A More Sustainable Easter Basket

basket, gifts, grass, candy, bread,

I would like someone to deliver this basket to me, please. Photo: mistagregory

If your kids are expecting a visit from the Easter Bunny, now’s a good time to alert the rabbit to the fact that your household would appreciate a little less waste than usual.

The “Basket”

Sure, we call it a basket, but it’s just as common nowadays to see a plastic bucket or toy stand in as a container for the Easter eggs. If your kids are in need of a new basket, get ‘em a real live basket made of wicker (not plastic!). Not only are these made from natural materials, but they last forever (truly, I still have mine from when I was a child), and will decompose if they become unusable. Look for one with a natural finish instead of a shiny, varnished one.

The Filler

For goodness, gracious sake. Whatever you do, do not buy plastic grass. You can get biodegradable Easter grass. You can use raffia. Or tissue paper. Or, in a pinch, the tax papers you just ran through your paper shredder. But don’t use plastic grass!

The Goods

As with plastic grass, may I also insist on no plastic Easter eggs? If, in a misguided moment prior to the greening of your household, you purchased plastic eggs and have saved them, then I’ll give you a pass. If you plan to color eggs, check out this post about natural dyes (and a recipe for chocolate) over at Spoonfed.

If your Easter Bunny is, like mine, trying to avoid both plastic and high fructose corn syrup, good luck! she’ll need to put forth some serious effort and wear magnifying glasses to read the fine print ingredients. Instead of a chocolate bunny encased in plastic and then a plastic-coated box, try to find a chocolate bunny wrapped in foil.  Instead of fun-sized candy wrapped in plastic, splurge on a single fair trade chocolate bar. (It seems like the higher end, more expensive chocolates are also those that come in more environmentally-friendly packaging.) Take a glass jar or paper bag to the bulk food aisle and pick up jelly beans. Or, tell the Easter Bunny to get busy and whip up some homemade versions of Easter basket candy:

Note that these are not healthy, necessarily, but there’s much less waste with homemade. And the recipes that call for corn syrup? I’d simply swap it out for honey, but note that I’m kind of crazy that way in the kitchen.

Skip the plastic tchochkes this year. Think about alternative gifts that will actually be used. Why not give a pair of kid-sized gloves and garden seeds? Or some books (authors love to convince people to buy books as gifts, have you noticed that)? Or a puzzle?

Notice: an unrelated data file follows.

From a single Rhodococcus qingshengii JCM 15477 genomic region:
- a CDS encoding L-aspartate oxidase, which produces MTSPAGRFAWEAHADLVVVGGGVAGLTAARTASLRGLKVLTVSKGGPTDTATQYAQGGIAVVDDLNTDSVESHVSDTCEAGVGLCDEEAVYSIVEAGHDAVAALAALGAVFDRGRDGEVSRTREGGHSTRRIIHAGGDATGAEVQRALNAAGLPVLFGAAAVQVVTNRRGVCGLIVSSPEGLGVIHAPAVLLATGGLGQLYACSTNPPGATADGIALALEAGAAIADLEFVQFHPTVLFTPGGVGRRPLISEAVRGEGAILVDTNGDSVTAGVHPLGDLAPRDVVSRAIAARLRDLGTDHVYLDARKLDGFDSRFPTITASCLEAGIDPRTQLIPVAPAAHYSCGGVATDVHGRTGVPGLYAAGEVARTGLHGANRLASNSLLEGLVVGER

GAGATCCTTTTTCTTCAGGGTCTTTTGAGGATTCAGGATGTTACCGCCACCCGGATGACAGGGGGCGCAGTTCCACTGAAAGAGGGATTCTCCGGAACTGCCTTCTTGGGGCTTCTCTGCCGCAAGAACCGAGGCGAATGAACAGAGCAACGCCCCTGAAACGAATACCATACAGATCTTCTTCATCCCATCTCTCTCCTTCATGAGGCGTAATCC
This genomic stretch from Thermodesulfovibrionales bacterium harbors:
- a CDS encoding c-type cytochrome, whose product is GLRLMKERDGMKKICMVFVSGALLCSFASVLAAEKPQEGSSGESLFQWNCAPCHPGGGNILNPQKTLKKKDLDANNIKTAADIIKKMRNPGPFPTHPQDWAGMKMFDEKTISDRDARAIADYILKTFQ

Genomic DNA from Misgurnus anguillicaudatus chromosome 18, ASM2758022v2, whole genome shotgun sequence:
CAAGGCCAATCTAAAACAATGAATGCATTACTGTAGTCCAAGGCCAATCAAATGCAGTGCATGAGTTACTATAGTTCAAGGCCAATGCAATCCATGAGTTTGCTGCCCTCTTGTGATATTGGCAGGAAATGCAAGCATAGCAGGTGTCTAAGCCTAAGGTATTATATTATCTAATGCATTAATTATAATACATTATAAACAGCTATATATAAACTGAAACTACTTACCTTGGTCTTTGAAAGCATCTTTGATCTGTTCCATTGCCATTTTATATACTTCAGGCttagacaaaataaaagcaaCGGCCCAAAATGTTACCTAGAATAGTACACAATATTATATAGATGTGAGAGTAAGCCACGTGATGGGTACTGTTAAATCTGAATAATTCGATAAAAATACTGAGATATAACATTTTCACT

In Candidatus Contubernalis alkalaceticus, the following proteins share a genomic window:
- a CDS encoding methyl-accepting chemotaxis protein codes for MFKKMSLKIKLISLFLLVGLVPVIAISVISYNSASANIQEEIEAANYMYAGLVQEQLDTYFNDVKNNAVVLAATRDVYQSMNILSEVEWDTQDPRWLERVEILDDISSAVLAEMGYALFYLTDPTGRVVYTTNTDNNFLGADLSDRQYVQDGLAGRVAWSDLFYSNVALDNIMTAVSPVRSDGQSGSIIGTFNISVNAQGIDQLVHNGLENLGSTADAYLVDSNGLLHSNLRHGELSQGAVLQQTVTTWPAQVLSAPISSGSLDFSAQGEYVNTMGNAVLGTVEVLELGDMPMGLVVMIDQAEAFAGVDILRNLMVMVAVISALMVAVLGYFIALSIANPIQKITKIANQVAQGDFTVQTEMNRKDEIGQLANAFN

What tactics do you plan to use to make your Easter celebration more sustainable?

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  • Great list! If you want to get some egg dyeing in, you can always dye them in a eco-friendly way ON THE INSIDE like these crackle dyed Chinese Tea Eggs at http://frugalkiwi.co.nz/2009/09/hard-boiled-chinese-tea-eggs/

  • Super post! I also want to suggest picking up a basket at the local swap shop.

  • Great post! Easter is traditionally such a non-green holiday! I’m giving away a copy of “The Green Year” this weekend over at Living Large, which could help your readers learn more about little things they can do each and every day!

  • Kerry ,

    I’m especially enjoying the photograph, because one of the things we always do for Easter is make a special bread. a fine tradtion to share as well.

  • Oh thank you for this! I was just thinking about getting some baskets for the teenagers (because you’re never too old to get an Easter basket), but lamenting all the waste. I’ll take your wise advice.

  • I use thin paper strips for grass. And I save the same baskets year to year so no need to buy new ones!

  • This brings back so many good memories of having young kids and dyeing eggs. Clinging to the memories till somebody shows up with grandchildren.

  • What great sustainable ideas. It makes me wish I had little ones coming for the Easter holiday.

  • Susan ,

    Love the photo! I couldn’t agree more that plastic grass is wholly unnecessary.

    • Kris Bordessa ,

      Unnecessary, and yet that’s ALL my local grocery store was offering.

  • We used hay in our baskets, and bought most of the candies without any packaging by going to a chocolate shop that handed us each item so it was not individually wrapped. Great post, by the way. And OMG, I want that basket too!!

    (On the subject of high fructose corn syrup, etc. I was just musing about how harmful the “food” we put into our bodies is and the out of control portion distortion: http://jennifermargulis.net/blog/2011/04/are-we-a-nation-of-fat-people/)

    • Kris Bordessa ,

      Hay! I hadn’t thought of that as a replacement. Smart, smart.

  • sarah henry ,

    Have never understood that fake grass stuff — WTF? Thought it was a cultural thing, glad to hear someone else call it out. What’s wrong with tissue paper or a cloth napkin or some such?

  • merr ,

    I am late to the holiday(!) but have to say this is such a good idea, and what lovely fillings are going inside that basket. Very, very nice.

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